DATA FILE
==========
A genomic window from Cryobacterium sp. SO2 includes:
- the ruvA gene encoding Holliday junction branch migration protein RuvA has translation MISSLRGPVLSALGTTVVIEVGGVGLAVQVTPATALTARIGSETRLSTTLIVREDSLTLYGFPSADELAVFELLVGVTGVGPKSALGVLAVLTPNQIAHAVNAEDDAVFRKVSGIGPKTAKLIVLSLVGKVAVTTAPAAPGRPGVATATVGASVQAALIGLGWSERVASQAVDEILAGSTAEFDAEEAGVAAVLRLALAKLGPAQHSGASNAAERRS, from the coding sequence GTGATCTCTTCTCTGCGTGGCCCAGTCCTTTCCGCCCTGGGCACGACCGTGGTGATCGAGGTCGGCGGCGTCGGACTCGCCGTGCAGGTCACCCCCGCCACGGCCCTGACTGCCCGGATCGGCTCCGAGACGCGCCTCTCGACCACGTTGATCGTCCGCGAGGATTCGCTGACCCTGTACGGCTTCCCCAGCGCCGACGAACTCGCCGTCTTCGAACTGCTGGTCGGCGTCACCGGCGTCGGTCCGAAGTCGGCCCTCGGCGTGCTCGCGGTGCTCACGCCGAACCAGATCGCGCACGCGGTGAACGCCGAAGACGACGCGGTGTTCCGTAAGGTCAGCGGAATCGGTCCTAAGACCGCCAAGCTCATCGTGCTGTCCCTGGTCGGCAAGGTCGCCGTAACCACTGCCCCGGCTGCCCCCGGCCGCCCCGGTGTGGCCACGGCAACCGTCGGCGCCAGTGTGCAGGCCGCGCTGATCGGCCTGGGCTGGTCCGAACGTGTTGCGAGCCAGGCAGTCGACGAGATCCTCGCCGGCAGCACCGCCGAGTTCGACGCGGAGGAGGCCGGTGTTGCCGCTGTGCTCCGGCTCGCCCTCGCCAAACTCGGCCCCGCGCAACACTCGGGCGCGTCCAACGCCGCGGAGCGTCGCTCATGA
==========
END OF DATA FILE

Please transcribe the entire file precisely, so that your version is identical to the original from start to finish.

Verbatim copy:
A genomic window from Cryobacterium sp. SO2 includes:
- the ruvA gene encoding Holliday junction branch migration protein RuvA has translation MISSLRGPVLSALGTTVVIEVGGVGLAVQVTPATALTARIGSETRLSTTLIVREDSLTLYGFPSADELAVFELLVGVTGVGPKSALGVLAVLTPNQIAHAVNAEDDAVFRKVSGIGPKTAKLIVLSLVGKVAVTTAPAAPGRPGVATATVGASVQAALIGLGWSERVASQAVDEILAGSTAEFDAEEAGVAAVLRLALAKLGPAQHSGASNAAERRS, from the coding sequence GTGATCTCTTCTCTGCGTGGCCCAGTCCTTTCCGCCCTGGGCACGACCGTGGTGATCGAGGTCGGCGGCGTCGGACTCGCCGTGCAGGTCACCCCCGCCACGGCCCTGACTGCCCGGATCGGCTCCGAGACGCGCCTCTCGACCACGTTGATCGTCCGCGAGGATTCGCTGACCCTGTACGGCTTCCCCAGCGCCGACGAACTCGCCGTCTTCGAACTGCTGGTCGGCGTCACCGGCGTCGGTCCGAAGTCGGCCCTCGGCGTGCTCGCGGTGCTCACGCCGAACCAGATCGCGCACGCGGTGAACGCCGAAGACGACGCGGTGTTCCGTAAGGTCAGCGGAATCGGTCCTAAGACCGCCAAGCTCATCGTGCTGTCCCTGGTCGGCAAGGTCGCCGTAACCACTGCCCCGGCTGCCCCCGGCCGCCCCGGTGTGGCCACGGCAACCGTCGGCGCCAGTGTGCAGGCCGCGCTGATCGGCCTGGGCTGGTCCGAACGTGTTGCGAGCCAGGCAGTCGACGAGATCCTCGCCGGCAGCACCGCCGAGTTCGACGCGGAGGAGGCCGGTGTTGCCGCTGTGCTCCGGCTCGCCCTCGCCAAACTCGGCCCCGCGCAACACTCGGGCGCGTCCAACGCCGCGGAGCGTCGCTCATGA